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New Patent for THC Alzheimer’s Drug Researched by University of South Florida

India Globalization Capital, Inc. (IGC) announced on September 21, 2022, that they had secured a second patent (#11,446,276) from the United States Patent and Trademark Office (USPTO). The patent is for a new prescription medication to treat Alzheimer’s disease.

The original patent for the medication was registered by the University of South Florida (USF) for a low-dose THC therapeutic and prophylactic.  In 2017, IGC entered into an exclusive license agreement with USF to acquire the patent and clinical research for the drug. And the new patent will allow IGC research to continue.

University of South Florida Research Into Low-THC Alzheimer’s Therapeutic

The University of South Florida (USF) published an article in the Journal of Alzheimer’s Disease, DOI: 10.3233/JAD-140093, on August 27, 2014. The researchers included Chuanhai Cao, Yaqiong Li, Hui Liu, Ge Bai, Jonathan May, Xiaoyang Lin, Kyle Sutherland,  Neel Nabar, and Jianfeng Cai.

In “The Potential Therapeutic Effects of THC on Alzheimer’s Disease,” researchers discussed the therapeutic potential of low-dose THC; they reported the benefits outweighed any risks for Alzheimer’s patients. Other clinical studies have previously suggested that THC could contribute to further memory impairment in patients with Alzheimer’s and dementia. 

How many people have Alzheimer's Disease

Dr. Cao’s studies were conducted at the Byrd Alzheimer’s Center and Research Institute. His team combined THC, caffeine, and natural compounds, testing the effects on mice.  The testing involved a genetically-engineered version of Alzheimer’s in animal cell studies. 

While cannabinoids (including THC) have been shown to provide antioxidant and protective properties for cells, the study had a breakthrough.  Dr. Cao’s team discovered that very low doses of THC can reduce the production of a protein called amyloid beta.  And patients with Alzheimer’s disease show higher protein levels, which is attributed to brain impairment and memory loss.

The University of South Florida study also found evidence that THC can enhance mitochondrial function.  The mitochondria trigger the growth of cells and help regulate apoptosis or “cell death.” That means low-dose THC may protect brain cells and slow the degenerative brain process of Alzheimer’s patients. 

The Seven Stages of Alzheimer’s Disease

Patients with Alzheimer’s disease advance through different stages of cognitive impairment.  As the patient progresses, the function of the central nervous system (CNS) is compromised.  This leads to a breakdown of the communication network between the brain and vital organs and functions.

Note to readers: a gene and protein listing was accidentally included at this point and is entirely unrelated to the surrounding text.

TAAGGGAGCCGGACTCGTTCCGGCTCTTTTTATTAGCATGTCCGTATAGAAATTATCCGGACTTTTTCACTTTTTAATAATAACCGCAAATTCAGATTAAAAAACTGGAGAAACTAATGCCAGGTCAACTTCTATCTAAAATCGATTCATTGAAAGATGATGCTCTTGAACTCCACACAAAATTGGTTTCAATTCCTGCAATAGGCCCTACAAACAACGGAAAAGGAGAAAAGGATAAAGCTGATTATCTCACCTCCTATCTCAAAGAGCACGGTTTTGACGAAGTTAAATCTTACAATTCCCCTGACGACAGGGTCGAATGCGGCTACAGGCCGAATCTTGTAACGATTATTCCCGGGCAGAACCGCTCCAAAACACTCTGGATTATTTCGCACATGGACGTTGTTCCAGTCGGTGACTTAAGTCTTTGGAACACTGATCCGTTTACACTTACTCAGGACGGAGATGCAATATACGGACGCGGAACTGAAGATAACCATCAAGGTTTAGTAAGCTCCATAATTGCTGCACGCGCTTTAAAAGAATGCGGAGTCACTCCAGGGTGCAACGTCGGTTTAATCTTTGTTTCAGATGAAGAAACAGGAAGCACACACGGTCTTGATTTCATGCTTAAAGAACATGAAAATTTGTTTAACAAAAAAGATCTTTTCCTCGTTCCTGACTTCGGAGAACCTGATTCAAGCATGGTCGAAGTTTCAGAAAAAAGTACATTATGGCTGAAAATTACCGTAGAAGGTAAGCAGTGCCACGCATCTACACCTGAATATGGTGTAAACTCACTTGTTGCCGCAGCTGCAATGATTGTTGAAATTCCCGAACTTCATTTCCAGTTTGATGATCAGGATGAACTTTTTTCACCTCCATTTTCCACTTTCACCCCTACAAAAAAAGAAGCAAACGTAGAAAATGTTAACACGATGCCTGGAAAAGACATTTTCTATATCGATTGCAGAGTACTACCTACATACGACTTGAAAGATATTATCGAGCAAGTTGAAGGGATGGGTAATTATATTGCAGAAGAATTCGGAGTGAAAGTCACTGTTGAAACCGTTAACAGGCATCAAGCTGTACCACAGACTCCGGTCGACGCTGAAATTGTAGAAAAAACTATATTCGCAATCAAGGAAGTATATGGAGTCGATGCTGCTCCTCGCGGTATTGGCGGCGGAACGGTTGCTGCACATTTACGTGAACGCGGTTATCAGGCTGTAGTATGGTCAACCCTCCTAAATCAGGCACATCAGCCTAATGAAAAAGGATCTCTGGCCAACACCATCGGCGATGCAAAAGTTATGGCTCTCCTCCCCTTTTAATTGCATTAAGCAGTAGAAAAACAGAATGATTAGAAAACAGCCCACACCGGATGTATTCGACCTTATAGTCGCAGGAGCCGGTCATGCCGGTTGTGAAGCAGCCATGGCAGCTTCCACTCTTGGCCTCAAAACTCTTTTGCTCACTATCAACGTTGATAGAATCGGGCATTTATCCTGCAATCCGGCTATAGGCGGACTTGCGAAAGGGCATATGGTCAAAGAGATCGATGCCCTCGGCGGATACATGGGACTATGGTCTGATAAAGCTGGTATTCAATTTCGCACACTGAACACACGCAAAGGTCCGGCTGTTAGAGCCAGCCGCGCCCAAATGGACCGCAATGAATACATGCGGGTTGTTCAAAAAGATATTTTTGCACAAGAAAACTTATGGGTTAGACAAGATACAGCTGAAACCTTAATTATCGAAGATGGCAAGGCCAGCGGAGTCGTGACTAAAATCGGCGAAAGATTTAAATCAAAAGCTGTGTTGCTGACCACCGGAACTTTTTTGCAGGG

There are seven stages of Alzheimer’s disease:

  • Stage 1 (No apparent cognitive decline).
  • Stage 2 (Nominal cognitive decline) with an average life expectancy of > ten (10) years.
  • Stage 3 (Mild cognitive decline) with < ten (10) years average life expectancy.
  • Stage 4 (Moderate cognitive decline) with 3-8 years average life expectancy.
  • Stage 5 (Moderately severe cognitive decline) with 1-6 years average life expectancy.
  • Stage 6 (Severe cognitive decline) > 4 years average life expectancy.
  • Stage 7 (Very severe cognitive decline) > 2.5 years average life expectancy. 
cannabis and Alzheimers disease
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When people think about Alzheimer’s disease, they often believe that dementia or memory loss is the only symptom that patients experience.  Because as the disease progresses, the cognitive impairment can cause a variety of debilitating symptoms, including:

  • Difficulty swallowing and digestive problems.
  • Problems with word recollection and verbal expression.
  • Inability to learn new tasks.
  • Forgetfulness and repetition.
  • Misplacing objects and belongings.
  • Directional impairment (getting lost easily).

One of the most difficult symptoms for caregivers of patients with Alzheimer’s disease is mood disorders.  Patients with the chronic illness can express anxiety and depression in the early stages after diagnosis.  However, mood disorders, including anger, irritability, and aggression, can occur as the symptoms advance. 

Cannabis May Unlock Better Treatment Plans for Patients

If low-dose THC can slow the progression of Alzheimer’s disease, it would improve the quality of life for patients and caregivers.  And give families more time with their loved ones before irreversible memory and physiological impairments occur. 

Throughout the seven stages of Alzheimer’s disease, cannabis as part of a doctor-supervised treatment plan may also relieve patients’ symptoms. And help moderate feelings of depression and anxiety, muscular pain, nausea, and more. 


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